My parents belonged to the Blackfriars Guild, a local acting company that existed back in the 1950s and 1960s.  The lucky little guy below was selected to play the part of a ring bearer in one of their plays.  Might be the last time I ever wore a bowtie.


Wednesday, November 17, 2021

Cost Of Home Energy

Timing is everything and I could have had no better timing when I signed up for a 2-year, fixed-price natural gas contract back in April of 2021.  I got a rate of .369 cents per Ccf (100 cubic feet) back then.  Per the graphic below, the best rate for a 2 or 3 year fixed contract is now .599 per Ccf.  That's about a 60% increase in the last 7 months.  Ouch!

We needed a new electricity contract come 2022 at the expiration of our previous 4-year deal and that rate increased from 5.29 cents per KWh (KiloWatt-hour) to 6.09 per KWh, a more modest 15% increase, which over a 4-year period doesn't seem terribly out of line.

The Ohio Energy Choice website, at the link below, is the place I always go to when I need a new contract.  You can filter and sort the results to get the best deal for you.

Tuesday, November 16, 2021

Right-Angle Adapter

Here's the newest tool in my workshop, a right-angle adapter for my drill.  As shown in yesterday's blog, the cabinet I was working on was very narrow and my drill was too wide.  I went up to my local Greive Hardware store and much to my surprise found the adapter I needed.  As small as Greive's store is, I can count on one finger the number of times they didn't carry what I needed.  

Monday, November 15, 2021


This smaller house project, better utilizing the space in the narrow cabinet, has been on the list for a while.  The after picture on the right below shows how a couple of sliding shelves were added to provide storage for taller items (e.g olive oil bottles, bags of chips).  Even though these shelves are only eight inches wide and twenty-two inches deep, they provided enough relief for our corner cabinet to become much better organized.  More information on the sliding shelves can be found at this link.

Friday, November 12, 2021

The Blue Hen

One of the real benefits of traveling during lull periods is getting into usually-too-busy restaurants, which was the case with the breakfast/brunch gem, The Blue Hen, in downtown St. Augustine, Florida.  Elaine's selection was the Zada Jane's Stack, the sweet potato home fries, pork sausage-and-cheddar jack frittata, scallions, and biscuit pictured below.  "Yummy" just doesn't quite do it justice.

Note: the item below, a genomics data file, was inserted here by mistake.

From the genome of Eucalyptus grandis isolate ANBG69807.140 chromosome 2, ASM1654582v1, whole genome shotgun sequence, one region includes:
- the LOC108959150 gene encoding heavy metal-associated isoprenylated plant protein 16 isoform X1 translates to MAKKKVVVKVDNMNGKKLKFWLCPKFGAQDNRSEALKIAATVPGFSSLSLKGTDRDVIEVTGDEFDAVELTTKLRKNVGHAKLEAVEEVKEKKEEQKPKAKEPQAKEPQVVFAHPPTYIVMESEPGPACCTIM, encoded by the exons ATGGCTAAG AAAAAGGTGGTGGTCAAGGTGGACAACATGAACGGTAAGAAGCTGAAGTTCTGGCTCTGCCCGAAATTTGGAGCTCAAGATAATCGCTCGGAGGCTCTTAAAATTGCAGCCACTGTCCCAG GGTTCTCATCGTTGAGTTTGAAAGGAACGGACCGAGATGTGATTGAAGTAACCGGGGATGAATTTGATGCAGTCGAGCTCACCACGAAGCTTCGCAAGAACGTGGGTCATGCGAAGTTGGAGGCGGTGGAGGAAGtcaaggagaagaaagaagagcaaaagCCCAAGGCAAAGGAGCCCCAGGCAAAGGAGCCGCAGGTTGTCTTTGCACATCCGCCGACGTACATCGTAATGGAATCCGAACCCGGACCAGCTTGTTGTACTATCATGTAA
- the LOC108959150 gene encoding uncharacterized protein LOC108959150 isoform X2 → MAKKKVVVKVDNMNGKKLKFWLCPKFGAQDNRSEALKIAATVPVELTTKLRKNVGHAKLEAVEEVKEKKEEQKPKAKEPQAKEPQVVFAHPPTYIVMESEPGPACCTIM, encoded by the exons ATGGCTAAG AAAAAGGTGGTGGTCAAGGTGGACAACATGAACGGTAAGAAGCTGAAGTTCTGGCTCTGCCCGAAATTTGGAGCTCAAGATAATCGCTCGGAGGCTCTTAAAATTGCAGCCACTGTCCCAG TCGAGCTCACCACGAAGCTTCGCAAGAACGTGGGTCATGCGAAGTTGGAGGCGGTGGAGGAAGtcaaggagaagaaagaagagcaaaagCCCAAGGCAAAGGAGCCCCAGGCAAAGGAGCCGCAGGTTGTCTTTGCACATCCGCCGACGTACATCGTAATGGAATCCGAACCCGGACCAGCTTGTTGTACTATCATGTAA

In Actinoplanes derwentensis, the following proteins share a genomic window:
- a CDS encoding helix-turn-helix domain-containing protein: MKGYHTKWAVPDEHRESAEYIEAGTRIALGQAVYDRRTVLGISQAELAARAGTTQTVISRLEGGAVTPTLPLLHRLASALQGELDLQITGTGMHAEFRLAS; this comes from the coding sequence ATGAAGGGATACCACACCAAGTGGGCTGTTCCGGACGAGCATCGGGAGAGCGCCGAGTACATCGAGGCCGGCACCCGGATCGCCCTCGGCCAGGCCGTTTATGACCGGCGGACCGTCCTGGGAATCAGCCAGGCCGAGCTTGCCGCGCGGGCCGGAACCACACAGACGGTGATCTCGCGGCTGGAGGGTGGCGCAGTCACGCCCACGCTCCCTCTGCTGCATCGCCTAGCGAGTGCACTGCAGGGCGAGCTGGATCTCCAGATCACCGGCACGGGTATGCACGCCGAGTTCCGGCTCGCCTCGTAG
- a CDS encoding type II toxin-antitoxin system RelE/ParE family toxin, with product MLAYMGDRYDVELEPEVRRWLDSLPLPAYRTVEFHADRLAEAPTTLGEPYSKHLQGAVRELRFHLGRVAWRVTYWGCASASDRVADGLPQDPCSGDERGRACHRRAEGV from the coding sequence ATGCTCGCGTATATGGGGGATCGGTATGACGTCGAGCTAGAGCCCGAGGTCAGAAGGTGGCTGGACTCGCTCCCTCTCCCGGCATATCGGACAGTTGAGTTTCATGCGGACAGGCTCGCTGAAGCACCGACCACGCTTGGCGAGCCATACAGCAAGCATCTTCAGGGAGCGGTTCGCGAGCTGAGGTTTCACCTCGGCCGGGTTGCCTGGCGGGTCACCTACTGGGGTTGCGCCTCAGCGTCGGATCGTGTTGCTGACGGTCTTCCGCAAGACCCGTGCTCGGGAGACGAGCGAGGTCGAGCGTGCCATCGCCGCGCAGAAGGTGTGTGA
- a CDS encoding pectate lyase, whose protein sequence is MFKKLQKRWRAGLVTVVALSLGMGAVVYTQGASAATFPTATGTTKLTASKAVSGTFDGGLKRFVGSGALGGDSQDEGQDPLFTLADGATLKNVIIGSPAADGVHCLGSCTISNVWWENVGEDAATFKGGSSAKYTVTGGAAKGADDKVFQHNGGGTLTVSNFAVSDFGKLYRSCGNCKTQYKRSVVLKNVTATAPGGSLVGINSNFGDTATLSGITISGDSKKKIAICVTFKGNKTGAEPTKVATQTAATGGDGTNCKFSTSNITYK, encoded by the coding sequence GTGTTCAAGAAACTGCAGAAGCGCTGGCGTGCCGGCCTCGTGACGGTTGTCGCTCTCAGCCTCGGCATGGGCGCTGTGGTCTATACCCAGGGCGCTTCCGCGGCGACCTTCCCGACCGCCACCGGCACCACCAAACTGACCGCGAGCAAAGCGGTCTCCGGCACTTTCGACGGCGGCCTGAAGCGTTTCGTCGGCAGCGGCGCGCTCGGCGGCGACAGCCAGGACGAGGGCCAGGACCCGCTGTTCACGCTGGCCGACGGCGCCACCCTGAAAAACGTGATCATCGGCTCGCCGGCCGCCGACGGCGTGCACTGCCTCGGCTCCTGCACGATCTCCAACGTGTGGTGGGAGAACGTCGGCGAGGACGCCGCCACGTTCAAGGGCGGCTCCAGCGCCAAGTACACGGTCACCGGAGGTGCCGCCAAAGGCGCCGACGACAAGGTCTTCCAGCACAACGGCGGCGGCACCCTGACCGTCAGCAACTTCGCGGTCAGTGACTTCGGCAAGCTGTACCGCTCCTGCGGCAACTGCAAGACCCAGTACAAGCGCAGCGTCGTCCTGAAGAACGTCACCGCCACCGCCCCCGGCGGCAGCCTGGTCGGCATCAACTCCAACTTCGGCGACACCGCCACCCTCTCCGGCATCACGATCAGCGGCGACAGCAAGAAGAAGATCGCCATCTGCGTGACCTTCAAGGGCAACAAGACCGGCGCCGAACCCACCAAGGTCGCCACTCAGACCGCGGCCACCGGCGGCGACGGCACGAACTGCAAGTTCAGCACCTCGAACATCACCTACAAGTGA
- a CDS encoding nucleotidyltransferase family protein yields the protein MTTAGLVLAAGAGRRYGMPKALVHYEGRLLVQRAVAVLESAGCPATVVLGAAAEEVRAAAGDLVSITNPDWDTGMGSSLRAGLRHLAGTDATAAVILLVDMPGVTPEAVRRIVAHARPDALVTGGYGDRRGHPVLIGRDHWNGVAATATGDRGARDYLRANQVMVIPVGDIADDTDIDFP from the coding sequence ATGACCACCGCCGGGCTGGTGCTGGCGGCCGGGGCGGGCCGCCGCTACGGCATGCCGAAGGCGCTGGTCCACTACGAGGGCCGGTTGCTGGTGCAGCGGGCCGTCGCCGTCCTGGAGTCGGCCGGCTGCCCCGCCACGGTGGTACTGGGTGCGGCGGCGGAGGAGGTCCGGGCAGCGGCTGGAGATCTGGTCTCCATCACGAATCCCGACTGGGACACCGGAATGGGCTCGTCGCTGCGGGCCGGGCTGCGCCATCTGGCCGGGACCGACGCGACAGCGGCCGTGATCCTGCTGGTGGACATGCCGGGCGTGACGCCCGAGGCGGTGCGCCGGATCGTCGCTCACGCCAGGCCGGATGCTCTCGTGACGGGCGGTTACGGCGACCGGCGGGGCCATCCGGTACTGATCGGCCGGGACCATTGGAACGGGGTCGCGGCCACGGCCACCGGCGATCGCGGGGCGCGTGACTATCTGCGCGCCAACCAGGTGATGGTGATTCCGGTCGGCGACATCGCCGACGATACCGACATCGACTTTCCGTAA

Thursday, November 11, 2021

Finally Three Lanes

Shown below are the updated three-through lanes and exit lane on eastbound US-35 approaching Smithville Road.  This pinch point was the bane of my existence for the many years I commuted to and from downtown Dayton and while it arrived about a dozen years too late to do me any good, it's nice to know the current generation of workers will have their commute be a little nicer.  Hopefully, a resurface is coming sooner than later.

Wednesday, November 10, 2021

Airplane Mode

Android only folks...

Sitting on an airplane and trying to find that quick action to toggle Airplane mode is not a good time to realize that it's gone.  I assume during one of those periodic updates it was moved out of sight, needing a swipe left to discover.  But as per the instructions at the link below, it's easy to put it front-and-center where it belongs.


Tuesday, November 9, 2021

Definition of Love

I was asked recently what is my definition of love.  I'm sure that we all have our own but have you ever written it down?  It's an interesting exercise in introspection into something perhaps we all take for granted.  Here's mine.  I'm sure yours will be different.  

Monday, November 8, 2021

High Tide

The video below is from Saturday, November 6th in St. Augustine, Florida as we tried to make our escape and get to Orlando.  A combination of a nor'easter bringing rain starting Thursday night and an unfortunate high tide late morning on Saturday made some streets unpassable and two of the three bridges out of the city were closed.  Navigator Elaine and Pilot Paul managed to find one of the few (barely) passable routes out, but not without some harrowing moments.  Life can be such an adventure at times, but we have no desire to repeat this nightmare.


Friday, November 5, 2021

Mangold's BBQ Sauce

Nick Mangold, the Kettering Alter High school grad, Ohio State University center, and seven-time Pro Bowler for the New York Jets, has a line of BBQ sauces, the ones below we found at Dorothy Lane Market.  The name, 74 BBQ Sauce, is a reference to his professional jersey number and each of his four sauces is inspired by the personalities of his four children.

Thursday, November 4, 2021


The nicest part of this mold and mildew remover is the shape of the bottle, easy to hold and squeeze and the tip makes it a snap to get in the corners and edges, which is where the build-up of junk is usually the worst.  

Pizza Volume

For reasons that don't matter, I needed to calculate the volume of a disk (i.e. cylinder), a task I haven't done in forever, so that formula is not on my favorites list.  Turns out that one smart guy turned that volume equation into a pizza formula.  If you assign the letter "z" to represent the pizza's radius and the letter "a" as the depth of the pie, the formula for the volume becomes the easy-to-remember...

Volume = Pi*z*z*a 

Math geeks might prefer their notation, V = πr2h, but I'm going with Pizza!


Tuesday, November 2, 2021

Surfboard Shower

Repurposing a surfboard is one of the most unique and colorful ways I've seen to highlight an outdoor shower and foot wash.  Frankly, it's genius and so beachy!

Shout out to Dale and Kim for this delightful idea!

Monday, November 1, 2021

How America Works

One of this year's new TV shows that we've taken a liking to is "How America Works", hour-long episodes that take a deep dive into some of the major industries that employ millions.  Topics such as lumber, fishing, oil, electricity, and entertainment are very demanding and filled with dedicated men and women.